FIGURE 2. ITS rDNA sequence of mycorrhizal fungus O.maius var. maius strain Om19 isolated from hair roots of R. fortunei.
FIGURE 3. Neighbor-joining phylogenetic tree based on ITS rDNA sequence data of mycorrhizal fungus O. maius var. maius strain Om19 isolated from hair roots of R. fortunei, along with known ericoid endophytes and selected fungal species from GenBank with high sequence similarity. Numerical values above the branches indicate bootstrap percentiles from 1000 replicates. Bootstrap numbers over 50% are indicated. Horizontal branch lengths are proportional to the scale of substitutions.
Microscopic examination of inoculated R. fortunei seedlings showed that roots were infected by hyphae (Figure 4A); the intracellular hyphal growth was observed in epidermal cells (Figure 4B). Some root epidermal and cortical cells completely filled with mycelium after inoculation (Figure 4C). The mean percent root length colonized by Om19 ranged from 65 to 72%. There were no fungal structures in root cortical cells of control seedlings (Figure 4D). SEM observation also showed that mycelia heavily surrounded roots of seedlings inoculated with Om19 (Figure 4E), but the surfaces of control roots were clear (Figure 4F). Transverse section of a hair root from a plant inoculated with Om19 showed dense hyphal growth in epidermal cells and a few cortical cells. Some of the epidermal cells in roots from plants inoculated with Om19 appeared to be deformed (Figure 4G). Transverse section analysis of the control root showed no hyphal growth inside root cells (Figure 4H).
FIGURE 4. Microscopic observation of R. fortunei roots inoculated or not with mycorrhizal fungus O. maius var. maius strain Om19. (A) A root was infected by Om19 hyphae after inoculation. (B) Hyphal growth inside epidermal cells of roots from inoculated plants. (C) Hyphae proliferation through all epidermal cells of a root. (D) Roots of control seedlings (without inoculation) with no mycorrhizal colonization. (E) SEM showing mycelia surrounding roots of inoculated seedlings. (F) No mycelia were visible on the surface of control roots. (G) Transverse section of a hair root from an inoculated seedling showing hyphal growth in the cortical cells and some distorted cells. (H) Transverse section of a hair root from a control seedling showing no hyphal growth.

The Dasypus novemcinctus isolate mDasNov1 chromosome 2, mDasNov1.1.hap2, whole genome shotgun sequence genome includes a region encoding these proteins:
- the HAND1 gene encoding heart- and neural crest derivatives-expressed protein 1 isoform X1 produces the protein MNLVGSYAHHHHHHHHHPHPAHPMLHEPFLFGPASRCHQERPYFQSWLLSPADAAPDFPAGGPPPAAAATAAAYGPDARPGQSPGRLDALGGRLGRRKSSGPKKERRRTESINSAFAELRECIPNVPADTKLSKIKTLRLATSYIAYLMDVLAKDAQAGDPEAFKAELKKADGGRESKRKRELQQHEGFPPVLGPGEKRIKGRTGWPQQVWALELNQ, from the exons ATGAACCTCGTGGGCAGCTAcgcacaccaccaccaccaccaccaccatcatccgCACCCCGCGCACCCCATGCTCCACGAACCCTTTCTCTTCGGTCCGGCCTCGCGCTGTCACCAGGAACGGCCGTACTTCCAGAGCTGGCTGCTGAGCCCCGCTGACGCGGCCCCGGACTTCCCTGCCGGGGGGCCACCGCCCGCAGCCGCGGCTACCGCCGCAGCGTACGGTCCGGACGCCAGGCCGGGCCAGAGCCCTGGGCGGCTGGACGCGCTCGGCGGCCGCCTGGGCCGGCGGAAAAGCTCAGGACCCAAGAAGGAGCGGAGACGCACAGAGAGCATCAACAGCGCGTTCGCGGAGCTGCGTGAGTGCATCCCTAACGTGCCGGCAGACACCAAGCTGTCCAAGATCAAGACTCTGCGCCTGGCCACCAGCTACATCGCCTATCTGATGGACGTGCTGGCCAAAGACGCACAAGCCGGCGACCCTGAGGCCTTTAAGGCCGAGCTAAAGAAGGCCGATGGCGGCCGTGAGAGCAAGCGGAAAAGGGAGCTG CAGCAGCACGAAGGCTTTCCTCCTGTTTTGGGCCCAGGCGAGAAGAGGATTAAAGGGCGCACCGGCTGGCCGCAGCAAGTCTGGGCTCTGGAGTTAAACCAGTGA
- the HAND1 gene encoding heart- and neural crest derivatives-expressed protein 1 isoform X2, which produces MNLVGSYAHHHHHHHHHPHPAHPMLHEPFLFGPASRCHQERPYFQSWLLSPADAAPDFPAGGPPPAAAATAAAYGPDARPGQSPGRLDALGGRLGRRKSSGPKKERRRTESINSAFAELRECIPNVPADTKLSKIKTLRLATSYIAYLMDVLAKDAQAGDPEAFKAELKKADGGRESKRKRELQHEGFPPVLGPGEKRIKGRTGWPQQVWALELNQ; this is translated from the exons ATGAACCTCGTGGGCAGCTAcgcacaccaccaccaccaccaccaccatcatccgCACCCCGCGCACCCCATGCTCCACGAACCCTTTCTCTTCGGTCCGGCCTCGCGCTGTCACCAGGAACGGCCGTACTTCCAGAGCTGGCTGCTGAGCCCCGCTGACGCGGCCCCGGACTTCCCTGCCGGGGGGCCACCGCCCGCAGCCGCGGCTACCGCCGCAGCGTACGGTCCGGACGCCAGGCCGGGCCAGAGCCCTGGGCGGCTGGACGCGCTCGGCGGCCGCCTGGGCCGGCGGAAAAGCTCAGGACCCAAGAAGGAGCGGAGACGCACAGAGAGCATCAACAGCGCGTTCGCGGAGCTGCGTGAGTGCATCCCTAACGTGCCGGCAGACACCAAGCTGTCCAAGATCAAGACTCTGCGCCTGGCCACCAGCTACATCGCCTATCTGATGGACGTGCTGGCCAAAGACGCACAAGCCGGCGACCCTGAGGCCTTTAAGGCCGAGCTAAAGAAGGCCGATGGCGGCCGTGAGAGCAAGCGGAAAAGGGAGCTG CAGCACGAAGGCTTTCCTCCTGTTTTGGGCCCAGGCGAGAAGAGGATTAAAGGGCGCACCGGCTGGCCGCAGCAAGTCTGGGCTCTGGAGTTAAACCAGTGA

Seedlings inoculated with Om19 were almost two times larger compared to the controls (Table 1). Inoculated plants had more roots, greater root length, longer shoots and greater shoot and root fresh weight (Table 1).
TABLE 1. Growth of Rhododendron fortunei seedlings inoculated or not with isolated ericoid mycorrhizal fungus Om19 for 2 months in a culture room.
Plant Growth and N Uptake
When R. fortunei seedlings were grown in a peat-based substrate for 2 months, substrate pH ranged from 4.9 to 5.2 across all treatments. Similar to the mycorrhizae synthesis experiment, roots inoculated with Om19 were colonized, and the percent root length colonization ranged from 65 to 72%. The Om19-colonized seedlings grew substantially larger than controls (Figure 5). After 2 months of growth, seedlings inoculated with Om19 measured 105% greater fresh weight and 84% greater dry weight than the control seedlings (Table 2). Inoculation with Om19 had no significant influence on N concentrations in seedlings, however, total N of inoculated plants was 61% greater than the controls.
FIGURE 5. Seedling of R. fortunei inoculated (A) or not (B) with mycorrhizal fungus O. maius var. maius strain Om19 and grown in a peat-based substrate for 2 months.
TABLE 2. Fresh and dry weights, tissue nitrogen (N) concentration, and total N of 30 R. fortunei seedlings grown for 2 months in a peat-based substrate inoculated or not with mycorrhizal fungus Om19.
Results from the greenhouse trial using commercial production practices showed that Om19 inoculation promoted the growth of rooted cuttings of Formosa azalea (Figure 6). Om19-inoculated Formosa azalea plants had more leaves (23) and were taller (16 cm) compared to control plants (14 leaves and 10 cm tall). Furthermore, plants inoculated with Om19 appeared to have more abundant roots compared to the controls (Figure 6).
FIGURE 6. Growth of Formosa azaleas (Rhododendron indica ‘Formosa’) inoculated or not with mycorrhizal fungus O. maius var. maius strain Om19, and grown in a shaded greenhouse for 4 months. Containers with uninoculated (A) and inoculated plants (B). Uninoculated (C) and inoculated (D) plants removed from substrate and roots submerged in water.